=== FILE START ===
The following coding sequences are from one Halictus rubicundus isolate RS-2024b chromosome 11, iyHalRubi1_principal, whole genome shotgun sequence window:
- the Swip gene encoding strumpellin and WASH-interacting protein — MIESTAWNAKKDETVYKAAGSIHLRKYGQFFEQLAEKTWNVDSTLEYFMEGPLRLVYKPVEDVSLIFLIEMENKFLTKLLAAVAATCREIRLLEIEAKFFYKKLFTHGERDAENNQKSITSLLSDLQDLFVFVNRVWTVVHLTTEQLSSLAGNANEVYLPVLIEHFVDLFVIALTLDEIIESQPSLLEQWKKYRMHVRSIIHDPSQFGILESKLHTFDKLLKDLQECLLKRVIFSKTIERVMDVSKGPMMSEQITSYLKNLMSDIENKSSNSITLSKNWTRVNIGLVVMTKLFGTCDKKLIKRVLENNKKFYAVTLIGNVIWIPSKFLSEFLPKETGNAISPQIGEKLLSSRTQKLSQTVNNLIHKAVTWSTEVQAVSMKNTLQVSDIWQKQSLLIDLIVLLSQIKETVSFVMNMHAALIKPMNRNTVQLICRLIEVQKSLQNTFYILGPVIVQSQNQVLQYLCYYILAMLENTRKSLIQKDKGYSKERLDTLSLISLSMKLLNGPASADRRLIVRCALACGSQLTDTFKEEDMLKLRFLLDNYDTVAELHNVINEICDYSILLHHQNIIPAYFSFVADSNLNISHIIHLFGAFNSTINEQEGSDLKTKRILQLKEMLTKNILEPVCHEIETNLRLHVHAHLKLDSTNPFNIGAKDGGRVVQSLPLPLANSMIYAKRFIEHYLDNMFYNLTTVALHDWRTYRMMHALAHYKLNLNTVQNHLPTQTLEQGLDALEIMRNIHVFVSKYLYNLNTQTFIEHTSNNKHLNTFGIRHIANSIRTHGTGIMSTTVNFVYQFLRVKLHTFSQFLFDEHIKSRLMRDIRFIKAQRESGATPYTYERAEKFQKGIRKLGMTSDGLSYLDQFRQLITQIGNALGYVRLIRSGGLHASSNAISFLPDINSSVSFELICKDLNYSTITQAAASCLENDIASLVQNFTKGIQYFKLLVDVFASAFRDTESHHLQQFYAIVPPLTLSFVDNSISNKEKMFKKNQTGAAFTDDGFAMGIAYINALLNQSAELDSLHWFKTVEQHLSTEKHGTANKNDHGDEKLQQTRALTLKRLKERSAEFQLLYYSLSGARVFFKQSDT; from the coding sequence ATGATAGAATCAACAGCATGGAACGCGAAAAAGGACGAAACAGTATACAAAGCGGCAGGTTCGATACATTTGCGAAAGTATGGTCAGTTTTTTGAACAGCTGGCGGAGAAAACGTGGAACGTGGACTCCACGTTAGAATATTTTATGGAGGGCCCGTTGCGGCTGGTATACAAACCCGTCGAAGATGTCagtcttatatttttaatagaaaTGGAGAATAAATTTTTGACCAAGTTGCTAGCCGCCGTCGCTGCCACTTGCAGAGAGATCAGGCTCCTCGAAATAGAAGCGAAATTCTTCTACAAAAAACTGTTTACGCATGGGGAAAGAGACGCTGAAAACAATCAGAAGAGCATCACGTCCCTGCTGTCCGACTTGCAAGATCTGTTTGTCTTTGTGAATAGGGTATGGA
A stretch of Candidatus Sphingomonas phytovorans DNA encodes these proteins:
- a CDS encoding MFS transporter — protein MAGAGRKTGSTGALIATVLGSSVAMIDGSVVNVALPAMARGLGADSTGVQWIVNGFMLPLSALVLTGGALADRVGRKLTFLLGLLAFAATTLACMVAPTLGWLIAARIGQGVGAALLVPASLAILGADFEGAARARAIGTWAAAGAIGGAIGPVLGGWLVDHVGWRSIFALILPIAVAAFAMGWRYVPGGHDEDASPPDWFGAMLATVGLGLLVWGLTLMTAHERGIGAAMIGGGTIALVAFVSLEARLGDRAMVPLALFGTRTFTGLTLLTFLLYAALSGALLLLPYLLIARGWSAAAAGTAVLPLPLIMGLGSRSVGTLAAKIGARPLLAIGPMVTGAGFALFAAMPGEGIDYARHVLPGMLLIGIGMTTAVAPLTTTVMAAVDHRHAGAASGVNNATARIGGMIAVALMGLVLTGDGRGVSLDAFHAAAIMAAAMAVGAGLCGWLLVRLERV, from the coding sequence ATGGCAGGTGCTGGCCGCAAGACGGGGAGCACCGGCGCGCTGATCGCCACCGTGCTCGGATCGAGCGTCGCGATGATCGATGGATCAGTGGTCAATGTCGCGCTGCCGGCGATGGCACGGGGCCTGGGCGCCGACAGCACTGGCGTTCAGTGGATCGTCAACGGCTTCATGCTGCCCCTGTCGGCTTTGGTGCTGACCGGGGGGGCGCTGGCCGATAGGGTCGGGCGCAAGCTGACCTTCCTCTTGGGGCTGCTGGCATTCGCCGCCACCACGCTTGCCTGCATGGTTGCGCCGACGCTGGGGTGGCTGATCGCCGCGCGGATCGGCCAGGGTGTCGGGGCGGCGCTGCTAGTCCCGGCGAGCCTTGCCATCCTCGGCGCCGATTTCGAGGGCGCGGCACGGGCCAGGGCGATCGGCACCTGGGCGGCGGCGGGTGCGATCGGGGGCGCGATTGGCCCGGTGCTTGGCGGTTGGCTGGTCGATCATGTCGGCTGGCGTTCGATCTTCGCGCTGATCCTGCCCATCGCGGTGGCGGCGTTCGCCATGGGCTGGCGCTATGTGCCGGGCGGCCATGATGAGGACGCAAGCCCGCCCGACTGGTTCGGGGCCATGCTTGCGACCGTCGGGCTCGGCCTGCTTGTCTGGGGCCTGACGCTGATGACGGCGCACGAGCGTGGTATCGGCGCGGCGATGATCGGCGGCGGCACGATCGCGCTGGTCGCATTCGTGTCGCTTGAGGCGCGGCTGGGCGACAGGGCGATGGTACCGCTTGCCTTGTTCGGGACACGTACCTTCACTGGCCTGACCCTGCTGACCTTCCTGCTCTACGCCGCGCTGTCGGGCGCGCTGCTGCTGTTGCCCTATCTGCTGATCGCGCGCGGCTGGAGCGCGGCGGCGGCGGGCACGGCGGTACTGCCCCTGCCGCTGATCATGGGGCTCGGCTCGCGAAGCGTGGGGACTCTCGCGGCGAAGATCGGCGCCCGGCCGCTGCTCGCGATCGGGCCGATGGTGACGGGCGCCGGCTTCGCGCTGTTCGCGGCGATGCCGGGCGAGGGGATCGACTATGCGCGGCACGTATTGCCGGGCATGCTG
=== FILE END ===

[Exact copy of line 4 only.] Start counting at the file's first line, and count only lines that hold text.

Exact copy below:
- a CDS encoding MFS transporter — protein MAGAGRKTGSTGALIATVLGSSVAMIDGSVVNVALPAMARGLGADSTGVQWIVNGFMLPLSALVLTGGALADRVGRKLTFLLGLLAFAATTLACMVAPTLGWLIAARIGQGVGAALLVPASLAILGADFEGAARARAIGTWAAAGAIGGAIGPVLGGWLVDHVGWRSIFALILPIAVAAFAMGWRYVPGGHDEDASPPDWFGAMLATVGLGLLVWGLTLMTAHERGIGAAMIGGGTIALVAFVSLEARLGDRAMVPLALFGTRTFTGLTLLTFLLYAALSGALLLLPYLLIARGWSAAAAGTAVLPLPLIMGLGSRSVGTLAAKIGARPLLAIGPMVTGAGFALFAAMPGEGIDYARHVLPGMLLIGIGMTTAVAPLTTTVMAAVDHRHAGAASGVNNATARIGGMIAVALMGLVLTGDGRGVSLDAFHAAAIMAAAMAVGAGLCGWLLVRLERV, from the coding sequence ATGGCAGGTGCTGGCCGCAAGACGGGGAGCACCGGCGCGCTGATCGCCACCGTGCTCGGATCGAGCGTCGCGATGATCGATGGATCAGTGGTCAATGTCGCGCTGCCGGCGATGGCACGGGGCCTGGGCGCCGACAGCACTGGCGTTCAGTGGATCGTCAACGGCTTCATGCTGCCCCTGTCGGCTTTGGTGCTGACCGGGGGGGCGCTGGCCGATAGGGTCGGGCGCAAGCTGACCTTCCTCTTGGGGCTGCTGGCATTCGCCGCCACCACGCTTGCCTGCATGGTTGCGCCGACGCTGGGGTGGCTGATCGCCGCGCGGATCGGCCAGGGTGTCGGGGCGGCGCTGCTAGTCCCGGCGAGCCTTGCCATCCTCGGCGCCGATTTCGAGGGCGCGGCACGGGCCAGGGCGATCGGCACCTGGGCGGCGGCGGGTGCGATCGGGGGCGCGATTGGCCCGGTGCTTGGCGGTTGGCTGGTCGATCATGTCGGCTGGCGTTCGATCTTCGCGCTGATCCTGCCCATCGCGGTGGCGGCGTTCGCCATGGGCTGGCGCTATGTGCCGGGCGGCCATGATGAGGACGCAAGCCCGCCCGACTGGTTCGGGGCCATGCTTGCGACCGTCGGGCTCGGCCTGCTTGTCTGGGGCCTGACGCTGATGACGGCGCACGAGCGTGGTATCGGCGCGGCGATGATCGGCGGCGGCACGATCGCGCTGGTCGCATTCGTGTCGCTTGAGGCGCGGCTGGGCGACAGGGCGATGGTACCGCTTGCCTTGTTCGGGACACGTACCTTCACTGGCCTGACCCTGCTGACCTTCCTGCTCTACGCCGCGCTGTCGGGCGCGCTGCTGCTGTTGCCCTATCTGCTGATCGCGCGCGGCTGGAGCGCGGCGGCGGCGGGCACGGCGGTACTGCCCCTGCCGCTGATCATGGGGCTCGGCTCGCGAAGCGTGGGGACTCTCGCGGCGAAGATCGGCGCCCGGCCGCTGCTCGCGATCGGGCCGATGGTGACGGGCGCCGGCTTCGCGCTGTTCGCGGCGATGCCGGGCGAGGGGATCGACTATGCGCGGCACGTATTGCCGGGCATGCTG